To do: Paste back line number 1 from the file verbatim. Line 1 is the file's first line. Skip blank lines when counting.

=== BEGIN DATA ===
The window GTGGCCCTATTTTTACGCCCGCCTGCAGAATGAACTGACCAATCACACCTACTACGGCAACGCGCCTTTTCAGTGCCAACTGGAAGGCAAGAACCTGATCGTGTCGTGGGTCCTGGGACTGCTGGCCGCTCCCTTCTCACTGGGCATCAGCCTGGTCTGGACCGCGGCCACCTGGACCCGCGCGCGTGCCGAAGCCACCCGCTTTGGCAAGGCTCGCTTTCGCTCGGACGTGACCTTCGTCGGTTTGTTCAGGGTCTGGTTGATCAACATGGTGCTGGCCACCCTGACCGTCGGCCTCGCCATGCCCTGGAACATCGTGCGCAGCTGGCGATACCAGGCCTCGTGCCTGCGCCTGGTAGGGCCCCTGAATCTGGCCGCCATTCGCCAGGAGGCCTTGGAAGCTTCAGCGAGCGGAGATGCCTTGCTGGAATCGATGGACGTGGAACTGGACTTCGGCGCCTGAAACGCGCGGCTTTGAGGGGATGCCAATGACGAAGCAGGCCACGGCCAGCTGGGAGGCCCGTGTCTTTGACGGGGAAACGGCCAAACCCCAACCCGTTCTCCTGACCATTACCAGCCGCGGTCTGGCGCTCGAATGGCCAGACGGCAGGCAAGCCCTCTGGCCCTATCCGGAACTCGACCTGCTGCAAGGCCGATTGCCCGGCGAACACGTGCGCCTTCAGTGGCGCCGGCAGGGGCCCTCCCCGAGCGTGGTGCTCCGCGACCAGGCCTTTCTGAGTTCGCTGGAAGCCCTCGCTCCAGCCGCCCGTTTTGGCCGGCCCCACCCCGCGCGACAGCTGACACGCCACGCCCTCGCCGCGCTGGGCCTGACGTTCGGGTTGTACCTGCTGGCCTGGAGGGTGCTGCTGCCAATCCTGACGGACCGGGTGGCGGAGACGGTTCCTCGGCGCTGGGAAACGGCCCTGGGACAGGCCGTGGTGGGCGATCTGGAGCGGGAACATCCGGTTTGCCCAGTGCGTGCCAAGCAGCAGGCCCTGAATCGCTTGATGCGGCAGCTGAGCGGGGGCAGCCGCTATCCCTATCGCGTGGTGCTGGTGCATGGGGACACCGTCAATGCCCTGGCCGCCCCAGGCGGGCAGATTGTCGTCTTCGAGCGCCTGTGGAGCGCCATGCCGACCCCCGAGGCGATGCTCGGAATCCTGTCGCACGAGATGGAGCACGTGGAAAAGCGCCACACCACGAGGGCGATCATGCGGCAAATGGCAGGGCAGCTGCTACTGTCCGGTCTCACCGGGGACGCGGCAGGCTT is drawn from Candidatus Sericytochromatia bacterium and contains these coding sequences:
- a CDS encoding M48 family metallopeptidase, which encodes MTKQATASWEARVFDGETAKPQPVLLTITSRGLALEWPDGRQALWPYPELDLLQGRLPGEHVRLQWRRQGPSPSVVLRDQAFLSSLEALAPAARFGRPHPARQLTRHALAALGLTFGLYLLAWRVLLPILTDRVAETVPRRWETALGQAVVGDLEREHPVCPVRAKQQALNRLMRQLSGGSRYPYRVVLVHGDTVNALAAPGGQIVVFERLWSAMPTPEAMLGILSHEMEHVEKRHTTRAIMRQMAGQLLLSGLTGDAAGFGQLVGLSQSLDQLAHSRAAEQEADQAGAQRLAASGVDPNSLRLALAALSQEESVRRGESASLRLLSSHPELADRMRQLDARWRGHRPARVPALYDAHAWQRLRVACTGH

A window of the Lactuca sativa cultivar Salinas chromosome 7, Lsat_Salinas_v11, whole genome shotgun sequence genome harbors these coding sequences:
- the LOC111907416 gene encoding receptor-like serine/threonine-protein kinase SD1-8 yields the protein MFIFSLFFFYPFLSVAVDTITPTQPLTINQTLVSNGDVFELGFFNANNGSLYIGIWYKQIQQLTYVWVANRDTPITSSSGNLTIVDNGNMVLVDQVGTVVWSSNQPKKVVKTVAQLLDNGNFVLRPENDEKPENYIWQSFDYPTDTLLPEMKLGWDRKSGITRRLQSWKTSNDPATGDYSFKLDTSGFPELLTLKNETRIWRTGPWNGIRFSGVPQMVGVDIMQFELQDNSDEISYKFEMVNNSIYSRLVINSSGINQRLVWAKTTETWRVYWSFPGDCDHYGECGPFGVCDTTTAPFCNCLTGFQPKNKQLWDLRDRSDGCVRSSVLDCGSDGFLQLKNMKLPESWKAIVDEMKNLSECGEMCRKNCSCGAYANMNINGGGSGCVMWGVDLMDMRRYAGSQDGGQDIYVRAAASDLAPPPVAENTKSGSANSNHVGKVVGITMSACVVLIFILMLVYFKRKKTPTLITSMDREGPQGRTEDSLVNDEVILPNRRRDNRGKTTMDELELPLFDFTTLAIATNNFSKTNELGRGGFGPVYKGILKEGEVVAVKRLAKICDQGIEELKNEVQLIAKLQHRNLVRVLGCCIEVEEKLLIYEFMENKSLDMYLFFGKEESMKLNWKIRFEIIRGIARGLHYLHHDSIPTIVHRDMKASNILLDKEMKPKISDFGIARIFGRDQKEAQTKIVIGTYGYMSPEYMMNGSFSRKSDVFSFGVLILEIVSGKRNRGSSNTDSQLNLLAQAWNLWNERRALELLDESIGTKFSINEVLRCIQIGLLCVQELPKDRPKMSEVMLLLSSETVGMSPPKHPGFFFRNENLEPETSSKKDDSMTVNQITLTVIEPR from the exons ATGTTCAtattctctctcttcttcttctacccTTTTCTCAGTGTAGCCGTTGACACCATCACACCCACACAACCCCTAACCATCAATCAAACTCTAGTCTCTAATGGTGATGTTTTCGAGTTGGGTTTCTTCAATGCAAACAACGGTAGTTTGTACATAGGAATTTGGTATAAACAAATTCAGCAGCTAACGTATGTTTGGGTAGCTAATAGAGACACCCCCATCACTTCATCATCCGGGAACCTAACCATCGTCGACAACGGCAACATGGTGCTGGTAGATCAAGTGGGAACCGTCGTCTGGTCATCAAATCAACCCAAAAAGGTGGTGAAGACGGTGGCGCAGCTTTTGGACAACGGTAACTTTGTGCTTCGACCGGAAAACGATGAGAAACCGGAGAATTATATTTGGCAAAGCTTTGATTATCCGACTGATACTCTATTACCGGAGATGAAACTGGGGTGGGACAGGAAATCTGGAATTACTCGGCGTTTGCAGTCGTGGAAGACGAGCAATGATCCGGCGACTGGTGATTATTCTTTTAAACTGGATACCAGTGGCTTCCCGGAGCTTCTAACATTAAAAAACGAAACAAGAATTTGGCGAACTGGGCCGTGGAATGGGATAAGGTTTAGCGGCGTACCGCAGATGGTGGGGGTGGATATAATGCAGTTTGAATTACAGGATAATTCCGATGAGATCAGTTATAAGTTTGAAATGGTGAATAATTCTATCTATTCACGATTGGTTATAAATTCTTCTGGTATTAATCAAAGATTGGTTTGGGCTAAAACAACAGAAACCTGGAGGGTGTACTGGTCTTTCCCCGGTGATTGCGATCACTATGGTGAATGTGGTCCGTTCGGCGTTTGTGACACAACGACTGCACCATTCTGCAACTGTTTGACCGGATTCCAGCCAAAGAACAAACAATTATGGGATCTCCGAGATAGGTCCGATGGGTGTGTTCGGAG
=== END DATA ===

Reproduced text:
The window GTGGCCCTATTTTTACGCCCGCCTGCAGAATGAACTGACCAATCACACCTACTACGGCAACGCGCCTTTTCAGTGCCAACTGGAAGGCAAGAACCTGATCGTGTCGTGGGTCCTGGGACTGCTGGCCGCTCCCTTCTCACTGGGCATCAGCCTGGTCTGGACCGCGGCCACCTGGACCCGCGCGCGTGCCGAAGCCACCCGCTTTGGCAAGGCTCGCTTTCGCTCGGACGTGACCTTCGTCGGTTTGTTCAGGGTCTGGTTGATCAACATGGTGCTGGCCACCCTGACCGTCGGCCTCGCCATGCCCTGGAACATCGTGCGCAGCTGGCGATACCAGGCCTCGTGCCTGCGCCTGGTAGGGCCCCTGAATCTGGCCGCCATTCGCCAGGAGGCCTTGGAAGCTTCAGCGAGCGGAGATGCCTTGCTGGAATCGATGGACGTGGAACTGGACTTCGGCGCCTGAAACGCGCGGCTTTGAGGGGATGCCAATGACGAAGCAGGCCACGGCCAGCTGGGAGGCCCGTGTCTTTGACGGGGAAACGGCCAAACCCCAACCCGTTCTCCTGACCATTACCAGCCGCGGTCTGGCGCTCGAATGGCCAGACGGCAGGCAAGCCCTCTGGCCCTATCCGGAACTCGACCTGCTGCAAGGCCGATTGCCCGGCGAACACGTGCGCCTTCAGTGGCGCCGGCAGGGGCCCTCCCCGAGCGTGGTGCTCCGCGACCAGGCCTTTCTGAGTTCGCTGGAAGCCCTCGCTCCAGCCGCCCGTTTTGGCCGGCCCCACCCCGCGCGACAGCTGACACGCCACGCCCTCGCCGCGCTGGGCCTGACGTTCGGGTTGTACCTGCTGGCCTGGAGGGTGCTGCTGCCAATCCTGACGGACCGGGTGGCGGAGACGGTTCCTCGGCGCTGGGAAACGGCCCTGGGACAGGCCGTGGTGGGCGATCTGGAGCGGGAACATCCGGTTTGCCCAGTGCGTGCCAAGCAGCAGGCCCTGAATCGCTTGATGCGGCAGCTGAGCGGGGGCAGCCGCTATCCCTATCGCGTGGTGCTGGTGCATGGGGACACCGTCAATGCCCTGGCCGCCCCAGGCGGGCAGATTGTCGTCTTCGAGCGCCTGTGGAGCGCCATGCCGACCCCCGAGGCGATGCTCGGAATCCTGTCGCACGAGATGGAGCACGTGGAAAAGCGCCACACCACGAGGGCGATCATGCGGCAAATGGCAGGGCAGCTGCTACTGTCCGGTCTCACCGGGGACGCGGCAGGCTT is drawn from Candidatus Sericytochromatia bacterium and contains these coding sequences: